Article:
Princess Caroline’s mother and her siblings all fled to England once it was clear that there was no hope of defending the Duchy of Brunswick against Napoleon’s oncoming force. After he invaded, Bonaparte ordered the Duke’s palace searched and stripped of all its important art work and valuables, but no Crown jewels were found. He took his revenge by obliterating the Duchy of Brunswick, absorbing it into the Kingdom of Westphalia which he created for his younger brother Jérôme. The royal Brunswickers who had fled to England could no longer count on support from their homeland, as they no longer had a homeland.
As Princess of Wales, Caroline received an income voted to her by Parliament, but it was not enough to provide adequate support both for her and her refugee family. Through close and trusted friends who acted as her agents, she began to occasionally sell off the jewels and other valuables her father had entrusted to her in order to supplement her finances. This had to be done in utmost secrecy, for should her husband become aware of the treasure she held, he would certainly have demanded control of it. He would have had double legal grounds to make such a demand, as, in addition to being Caroline’s husband, Prinny had also been appointed executor of the deceased Duke of Brunswick’s will and trustee of his property. Since Caroline had no reason to trust her husband, she was very careful to ensure he knew nothing of her cache of valuables, including the large blue diamond.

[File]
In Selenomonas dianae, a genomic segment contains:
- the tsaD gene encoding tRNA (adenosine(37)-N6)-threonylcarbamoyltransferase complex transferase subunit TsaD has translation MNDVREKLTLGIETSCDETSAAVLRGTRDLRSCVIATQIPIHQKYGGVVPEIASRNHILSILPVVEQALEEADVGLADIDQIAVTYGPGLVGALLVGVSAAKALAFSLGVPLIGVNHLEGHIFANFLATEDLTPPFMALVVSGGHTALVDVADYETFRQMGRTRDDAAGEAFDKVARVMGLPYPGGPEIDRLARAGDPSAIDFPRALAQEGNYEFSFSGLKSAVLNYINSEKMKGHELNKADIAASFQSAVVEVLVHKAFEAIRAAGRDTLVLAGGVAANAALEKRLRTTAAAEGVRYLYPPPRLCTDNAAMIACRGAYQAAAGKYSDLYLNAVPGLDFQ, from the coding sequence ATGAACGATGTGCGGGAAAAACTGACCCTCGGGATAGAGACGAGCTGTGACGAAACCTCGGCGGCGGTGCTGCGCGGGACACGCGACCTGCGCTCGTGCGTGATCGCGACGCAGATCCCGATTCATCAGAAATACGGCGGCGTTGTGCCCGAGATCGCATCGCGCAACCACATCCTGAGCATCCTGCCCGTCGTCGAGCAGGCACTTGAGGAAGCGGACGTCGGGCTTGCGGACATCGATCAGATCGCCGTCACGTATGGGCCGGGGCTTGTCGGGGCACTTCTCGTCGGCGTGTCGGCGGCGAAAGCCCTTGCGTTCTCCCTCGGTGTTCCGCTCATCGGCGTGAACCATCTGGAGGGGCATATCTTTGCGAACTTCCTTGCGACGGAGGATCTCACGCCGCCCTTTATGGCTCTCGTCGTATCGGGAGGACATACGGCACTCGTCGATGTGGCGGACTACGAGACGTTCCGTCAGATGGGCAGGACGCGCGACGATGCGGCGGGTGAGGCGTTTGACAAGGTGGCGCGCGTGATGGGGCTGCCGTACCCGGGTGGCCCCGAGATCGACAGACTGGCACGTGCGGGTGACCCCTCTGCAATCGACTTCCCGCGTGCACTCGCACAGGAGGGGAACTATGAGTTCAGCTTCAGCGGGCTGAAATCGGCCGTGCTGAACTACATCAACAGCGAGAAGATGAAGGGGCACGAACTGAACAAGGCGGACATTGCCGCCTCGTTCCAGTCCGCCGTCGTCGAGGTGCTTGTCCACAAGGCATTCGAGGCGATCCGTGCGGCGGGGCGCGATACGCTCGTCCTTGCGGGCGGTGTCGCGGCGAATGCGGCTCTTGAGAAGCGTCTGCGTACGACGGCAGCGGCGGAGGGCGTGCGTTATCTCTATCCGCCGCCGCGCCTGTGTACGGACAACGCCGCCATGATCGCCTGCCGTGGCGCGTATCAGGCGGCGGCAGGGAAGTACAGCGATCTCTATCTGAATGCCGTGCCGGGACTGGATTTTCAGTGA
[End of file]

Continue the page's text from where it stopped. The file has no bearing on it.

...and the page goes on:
The very first written record of the cushion-shaped blue diamond which we know today as the Hope is dated 19 September 1812. It is a single sheet of paper on which John Françillon, a well-respected naturalist and London jeweler, drew the stone in full size, in both plan and elevation. He then colored the plan drawing with watercolor to match the color of the stone as closely as he could, leaving the elevation drawing uncolored. In his notes below the drawings he explained that he had been allowed to trace around this unset gem with a pencil by permission of its owner, Daniel Eliason. According to Françillon, the stone weighted 177 grains, equivalent to 44 1/4 carats at the time, and was " … a very curious superfine deep blue Diamond. Brilliant cut and equal to a fine deep blue Sapphire."